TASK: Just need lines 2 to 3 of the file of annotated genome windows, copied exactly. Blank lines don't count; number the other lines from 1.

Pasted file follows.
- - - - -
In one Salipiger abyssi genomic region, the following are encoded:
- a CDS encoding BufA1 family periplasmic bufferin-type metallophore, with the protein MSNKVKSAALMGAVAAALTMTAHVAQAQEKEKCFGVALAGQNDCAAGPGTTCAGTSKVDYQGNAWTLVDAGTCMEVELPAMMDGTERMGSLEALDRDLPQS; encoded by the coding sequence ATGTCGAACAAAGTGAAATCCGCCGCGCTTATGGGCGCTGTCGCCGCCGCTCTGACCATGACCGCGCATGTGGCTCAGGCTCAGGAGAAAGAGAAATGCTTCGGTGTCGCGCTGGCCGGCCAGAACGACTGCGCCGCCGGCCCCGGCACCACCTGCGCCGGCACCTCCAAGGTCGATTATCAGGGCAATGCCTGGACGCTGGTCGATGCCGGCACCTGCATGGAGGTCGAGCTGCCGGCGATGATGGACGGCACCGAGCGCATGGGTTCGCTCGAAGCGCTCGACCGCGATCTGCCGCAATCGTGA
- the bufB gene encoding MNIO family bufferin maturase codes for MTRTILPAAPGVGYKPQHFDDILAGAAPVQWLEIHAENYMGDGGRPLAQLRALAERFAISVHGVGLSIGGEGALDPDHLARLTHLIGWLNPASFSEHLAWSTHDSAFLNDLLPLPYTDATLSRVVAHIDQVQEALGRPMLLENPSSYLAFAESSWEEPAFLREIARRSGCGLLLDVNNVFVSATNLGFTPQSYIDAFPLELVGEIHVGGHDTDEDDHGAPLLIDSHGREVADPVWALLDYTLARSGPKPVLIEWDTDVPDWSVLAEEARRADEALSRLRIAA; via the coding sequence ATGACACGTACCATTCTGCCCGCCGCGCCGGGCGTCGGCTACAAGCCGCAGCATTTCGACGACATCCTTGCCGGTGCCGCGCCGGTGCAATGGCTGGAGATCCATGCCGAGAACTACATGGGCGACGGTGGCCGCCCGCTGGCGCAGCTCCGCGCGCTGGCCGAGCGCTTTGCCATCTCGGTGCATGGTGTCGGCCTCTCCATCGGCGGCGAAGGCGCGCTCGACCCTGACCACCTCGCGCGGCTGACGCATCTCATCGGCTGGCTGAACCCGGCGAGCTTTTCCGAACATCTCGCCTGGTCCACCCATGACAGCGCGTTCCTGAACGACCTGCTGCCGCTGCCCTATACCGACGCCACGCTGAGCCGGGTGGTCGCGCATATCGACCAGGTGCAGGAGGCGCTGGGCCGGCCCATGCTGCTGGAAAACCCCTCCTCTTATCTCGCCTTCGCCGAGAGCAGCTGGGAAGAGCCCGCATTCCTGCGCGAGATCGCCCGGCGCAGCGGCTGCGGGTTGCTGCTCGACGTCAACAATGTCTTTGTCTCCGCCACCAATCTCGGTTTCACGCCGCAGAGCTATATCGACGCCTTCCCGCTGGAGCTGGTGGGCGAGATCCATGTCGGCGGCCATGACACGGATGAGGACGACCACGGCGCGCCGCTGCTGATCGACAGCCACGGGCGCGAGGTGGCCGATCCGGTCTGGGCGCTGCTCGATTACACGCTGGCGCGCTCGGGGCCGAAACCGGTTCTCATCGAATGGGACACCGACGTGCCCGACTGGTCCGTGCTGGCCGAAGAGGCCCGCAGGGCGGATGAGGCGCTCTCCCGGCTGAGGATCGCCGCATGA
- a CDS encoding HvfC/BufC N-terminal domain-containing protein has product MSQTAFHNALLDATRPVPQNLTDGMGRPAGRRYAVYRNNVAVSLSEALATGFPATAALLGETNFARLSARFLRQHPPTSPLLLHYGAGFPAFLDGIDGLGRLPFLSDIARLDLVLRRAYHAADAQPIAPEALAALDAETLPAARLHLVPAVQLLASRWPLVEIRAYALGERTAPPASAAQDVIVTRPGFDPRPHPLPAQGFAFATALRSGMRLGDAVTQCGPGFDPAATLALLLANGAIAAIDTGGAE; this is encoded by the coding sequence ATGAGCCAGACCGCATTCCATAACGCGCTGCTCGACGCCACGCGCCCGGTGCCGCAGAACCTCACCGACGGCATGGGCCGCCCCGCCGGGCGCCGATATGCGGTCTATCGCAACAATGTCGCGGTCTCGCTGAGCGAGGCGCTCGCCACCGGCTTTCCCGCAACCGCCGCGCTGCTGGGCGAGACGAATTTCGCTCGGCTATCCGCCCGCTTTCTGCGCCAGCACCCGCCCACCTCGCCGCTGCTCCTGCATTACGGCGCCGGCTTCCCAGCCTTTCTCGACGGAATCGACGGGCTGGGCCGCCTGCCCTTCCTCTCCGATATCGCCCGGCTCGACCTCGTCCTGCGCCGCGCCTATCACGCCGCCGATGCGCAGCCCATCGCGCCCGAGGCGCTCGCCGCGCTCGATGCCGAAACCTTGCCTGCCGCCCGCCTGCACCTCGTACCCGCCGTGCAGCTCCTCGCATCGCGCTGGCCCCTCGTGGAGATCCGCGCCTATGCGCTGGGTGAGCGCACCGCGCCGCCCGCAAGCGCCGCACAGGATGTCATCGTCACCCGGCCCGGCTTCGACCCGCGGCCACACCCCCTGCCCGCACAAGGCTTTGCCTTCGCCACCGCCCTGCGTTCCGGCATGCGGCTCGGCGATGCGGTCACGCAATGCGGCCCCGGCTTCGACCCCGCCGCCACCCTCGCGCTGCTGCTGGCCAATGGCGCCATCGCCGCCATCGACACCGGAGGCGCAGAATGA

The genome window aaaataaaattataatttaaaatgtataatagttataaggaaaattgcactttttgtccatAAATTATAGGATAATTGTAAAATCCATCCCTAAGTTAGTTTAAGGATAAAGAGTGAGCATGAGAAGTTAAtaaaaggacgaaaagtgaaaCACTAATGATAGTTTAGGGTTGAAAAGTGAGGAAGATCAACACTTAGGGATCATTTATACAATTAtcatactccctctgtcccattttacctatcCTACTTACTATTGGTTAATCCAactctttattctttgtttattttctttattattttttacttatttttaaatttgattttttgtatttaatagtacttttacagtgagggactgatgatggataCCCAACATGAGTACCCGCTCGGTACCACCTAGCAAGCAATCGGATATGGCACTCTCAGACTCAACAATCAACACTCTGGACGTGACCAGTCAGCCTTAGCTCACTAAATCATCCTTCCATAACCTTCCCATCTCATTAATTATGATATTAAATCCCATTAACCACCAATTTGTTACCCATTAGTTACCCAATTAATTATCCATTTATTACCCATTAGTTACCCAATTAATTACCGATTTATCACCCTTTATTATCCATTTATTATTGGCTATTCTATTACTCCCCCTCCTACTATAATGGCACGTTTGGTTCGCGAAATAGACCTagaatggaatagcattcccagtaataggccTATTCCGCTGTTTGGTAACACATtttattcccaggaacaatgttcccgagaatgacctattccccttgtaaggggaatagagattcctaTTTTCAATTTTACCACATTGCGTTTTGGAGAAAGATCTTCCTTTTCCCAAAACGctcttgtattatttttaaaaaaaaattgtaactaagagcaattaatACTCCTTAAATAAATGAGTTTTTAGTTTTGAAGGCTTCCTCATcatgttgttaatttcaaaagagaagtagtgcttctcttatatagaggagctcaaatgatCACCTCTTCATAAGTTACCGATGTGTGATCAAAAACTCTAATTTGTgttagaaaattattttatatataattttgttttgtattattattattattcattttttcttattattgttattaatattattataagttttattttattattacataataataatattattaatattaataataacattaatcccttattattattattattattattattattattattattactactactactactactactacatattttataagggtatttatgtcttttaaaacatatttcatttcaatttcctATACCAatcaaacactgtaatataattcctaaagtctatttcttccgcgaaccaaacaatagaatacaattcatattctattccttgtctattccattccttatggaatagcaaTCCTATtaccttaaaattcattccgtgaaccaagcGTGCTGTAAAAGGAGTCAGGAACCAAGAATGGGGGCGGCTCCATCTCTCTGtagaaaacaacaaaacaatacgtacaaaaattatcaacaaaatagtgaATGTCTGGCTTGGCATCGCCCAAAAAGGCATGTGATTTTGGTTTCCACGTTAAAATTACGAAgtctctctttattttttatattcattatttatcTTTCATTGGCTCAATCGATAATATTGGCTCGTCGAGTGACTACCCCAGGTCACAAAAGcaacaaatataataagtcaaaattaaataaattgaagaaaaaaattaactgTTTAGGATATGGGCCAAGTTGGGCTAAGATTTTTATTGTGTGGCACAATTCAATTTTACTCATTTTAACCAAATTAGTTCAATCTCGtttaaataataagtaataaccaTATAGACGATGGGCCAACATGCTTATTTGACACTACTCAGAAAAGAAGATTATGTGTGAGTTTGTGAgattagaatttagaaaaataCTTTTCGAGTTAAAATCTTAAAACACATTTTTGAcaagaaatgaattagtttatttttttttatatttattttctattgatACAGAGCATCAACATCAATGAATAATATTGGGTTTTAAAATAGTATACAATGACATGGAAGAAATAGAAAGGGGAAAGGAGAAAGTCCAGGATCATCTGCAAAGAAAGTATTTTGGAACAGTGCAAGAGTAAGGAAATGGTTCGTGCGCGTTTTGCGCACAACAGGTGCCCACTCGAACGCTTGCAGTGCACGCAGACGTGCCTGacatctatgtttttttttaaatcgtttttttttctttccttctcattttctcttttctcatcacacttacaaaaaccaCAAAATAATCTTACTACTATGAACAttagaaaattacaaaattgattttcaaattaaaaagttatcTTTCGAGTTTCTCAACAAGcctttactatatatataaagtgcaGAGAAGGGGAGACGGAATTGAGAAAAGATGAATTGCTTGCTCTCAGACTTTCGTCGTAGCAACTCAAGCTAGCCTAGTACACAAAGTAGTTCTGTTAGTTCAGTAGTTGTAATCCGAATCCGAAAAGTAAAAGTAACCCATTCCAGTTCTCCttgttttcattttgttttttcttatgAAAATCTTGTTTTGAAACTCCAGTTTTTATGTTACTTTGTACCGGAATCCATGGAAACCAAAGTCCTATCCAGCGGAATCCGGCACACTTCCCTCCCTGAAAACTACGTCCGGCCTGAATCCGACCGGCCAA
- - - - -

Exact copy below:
- a CDS encoding BufA1 family periplasmic bufferin-type metallophore, with the protein MSNKVKSAALMGAVAAALTMTAHVAQAQEKEKCFGVALAGQNDCAAGPGTTCAGTSKVDYQGNAWTLVDAGTCMEVELPAMMDGTERMGSLEALDRDLPQS; encoded by the coding sequence ATGTCGAACAAAGTGAAATCCGCCGCGCTTATGGGCGCTGTCGCCGCCGCTCTGACCATGACCGCGCATGTGGCTCAGGCTCAGGAGAAAGAGAAATGCTTCGGTGTCGCGCTGGCCGGCCAGAACGACTGCGCCGCCGGCCCCGGCACCACCTGCGCCGGCACCTCCAAGGTCGATTATCAGGGCAATGCCTGGACGCTGGTCGATGCCGGCACCTGCATGGAGGTCGAGCTGCCGGCGATGATGGACGGCACCGAGCGCATGGGTTCGCTCGAAGCGCTCGACCGCGATCTGCCGCAATCGTGA
- the bufB gene encoding MNIO family bufferin maturase codes for MTRTILPAAPGVGYKPQHFDDILAGAAPVQWLEIHAENYMGDGGRPLAQLRALAERFAISVHGVGLSIGGEGALDPDHLARLTHLIGWLNPASFSEHLAWSTHDSAFLNDLLPLPYTDATLSRVVAHIDQVQEALGRPMLLENPSSYLAFAESSWEEPAFLREIARRSGCGLLLDVNNVFVSATNLGFTPQSYIDAFPLELVGEIHVGGHDTDEDDHGAPLLIDSHGREVADPVWALLDYTLARSGPKPVLIEWDTDVPDWSVLAEEARRADEALSRLRIAA; via the coding sequence ATGACACGTACCATTCTGCCCGCCGCGCCGGGCGTCGGCTACAAGCCGCAGCATTTCGACGACATCCTTGCCGGTGCCGCGCCGGTGCAATGGCTGGAGATCCATGCCGAGAACTACATGGGCGACGGTGGCCGCCCGCTGGCGCAGCTCCGCGCGCTGGCCGAGCGCTTTGCCATCTCGGTGCATGGTGTCGGCCTCTCCATCGGCGGCGAAGGCGCGCTCGACCCTGACCACCTCGCGCGGCTGACGCATCTCATCGGCTGGCTGAACCCGGCGAGCTTTTCCGAACATCTCGCCTGGTCCACCCATGACAGCGCGTTCCTGAACGACCTGCTGCCGCTGCCCTATACCGACGCCACGCTGAGCCGGGTGGTCGCGCATATCGACCAGGTGCAGGAGGCGCTGGGCCGGCCCATGCTGCTGGAAAACCCCTCCTCTTATCTCGCCTTCGCCGAGAGCAGCTGGGAAGAGCCCGCATTCCTGCGCGAGATCGCCCGGCGCAGCGGCTGCGGGTTGCTGCTCGACGTCAACAATGTCTTTGTCTCCGCCACCAATCTCGGTTTCACGCCGCAGAGCTATATCGACGCCTTCCCGCTGGAGCTGGTGGGCGAGATCCATGTCGGCGGCCATGACACGGATGAGGACGACCACGGCGCGCCGCTGCTGATCGACAGCCACGGGCGCGAGGTGGCCGATCCGGTCTGGGCGCTGCTCGATTACACGCTGGCGCGCTCGGGGCCGAAACCGGTTCTCATCGAATGGGACACCGACGTGCCCGACTGGTCCGTGCTGGCCGAAGAGGCCCGCAGGGCGGATGAGGCGCTCTCCCGGCTGAGGATCGCCGCATGA